I’ve few claims to expertise in the art world. What I can say is that at this point I’m a world citizen. Lived in Paris 10 years, India in all but the monsoon, in Belgium, Amsterdam, St. Tropez, Budapest, Montreal, New Orleans for months at a time. And I’m a citizen of that world state called New York City.
But then I’ve always come to a field from the outside. And somehow that leverage point sometimes moves mountains and incestuous traditions as stubborn as an ingrown toenail. Let’s just say I’m non-academic, a fountain of utter admiration of creation in all its forms – and of artists in particular as the ultimate explorers.
Out with the old Paris dealers, Italian patrons, Dutch middle class decorators, middle class art fairs, Mad Ave star system and monetized art in general. In with the online, the happenings, and the conversation of art. In with the incubators, the transformation of the old crucibles of creation, factories, into art studios renting for $500 a month – as our friend Press has done in New Orleans.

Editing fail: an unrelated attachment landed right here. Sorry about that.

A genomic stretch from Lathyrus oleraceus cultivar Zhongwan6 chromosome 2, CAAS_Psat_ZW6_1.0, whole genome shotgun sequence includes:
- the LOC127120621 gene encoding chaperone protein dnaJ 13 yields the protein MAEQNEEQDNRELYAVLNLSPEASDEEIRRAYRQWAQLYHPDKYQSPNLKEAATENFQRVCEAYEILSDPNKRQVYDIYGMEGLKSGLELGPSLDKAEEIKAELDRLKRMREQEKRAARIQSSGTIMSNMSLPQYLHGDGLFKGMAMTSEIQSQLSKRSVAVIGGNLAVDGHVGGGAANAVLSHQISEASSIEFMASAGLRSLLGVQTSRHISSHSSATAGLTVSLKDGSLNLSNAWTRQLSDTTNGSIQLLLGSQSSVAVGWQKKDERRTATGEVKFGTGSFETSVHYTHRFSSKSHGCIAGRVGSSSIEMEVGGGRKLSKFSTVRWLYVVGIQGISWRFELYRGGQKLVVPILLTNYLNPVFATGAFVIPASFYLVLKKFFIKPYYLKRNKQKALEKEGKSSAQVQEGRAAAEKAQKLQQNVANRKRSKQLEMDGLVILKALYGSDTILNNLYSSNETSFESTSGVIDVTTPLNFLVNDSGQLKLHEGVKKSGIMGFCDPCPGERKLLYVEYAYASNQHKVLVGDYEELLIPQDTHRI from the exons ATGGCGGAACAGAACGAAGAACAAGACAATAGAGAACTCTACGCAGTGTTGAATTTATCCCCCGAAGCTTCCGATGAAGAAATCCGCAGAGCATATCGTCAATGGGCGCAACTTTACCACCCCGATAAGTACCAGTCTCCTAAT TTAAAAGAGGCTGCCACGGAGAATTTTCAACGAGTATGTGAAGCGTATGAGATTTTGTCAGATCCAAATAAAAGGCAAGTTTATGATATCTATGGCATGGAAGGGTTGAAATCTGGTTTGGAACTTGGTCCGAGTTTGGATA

Art that seethes, art that is raw, art that speaks. Including street art, starting with those magnificent 3D artists and the computer compositors such as the op-artist reinvented as compuartist, Fred Bookhardt – and yes, as brilliantly laid forth in excruciatingly embarassing yet utterly real internet porn sites. Art is now everywhere except occasionally in the galleries.
We’re art bums, Giorgio and me. We wander the world in search of that kind of experience we had today in the Staedelijk: walking into a room, feeling we’d stumbled in on a reunion of very old friends, losing all sense of time, utterly in rapture at the assemblage, lighting, placement, limits on what was shown. We hang out in artist studios, sit in Buddhist and Friends meditation in front of works of art for no important reason. You might say we’re in love – with the re-creation of life into art.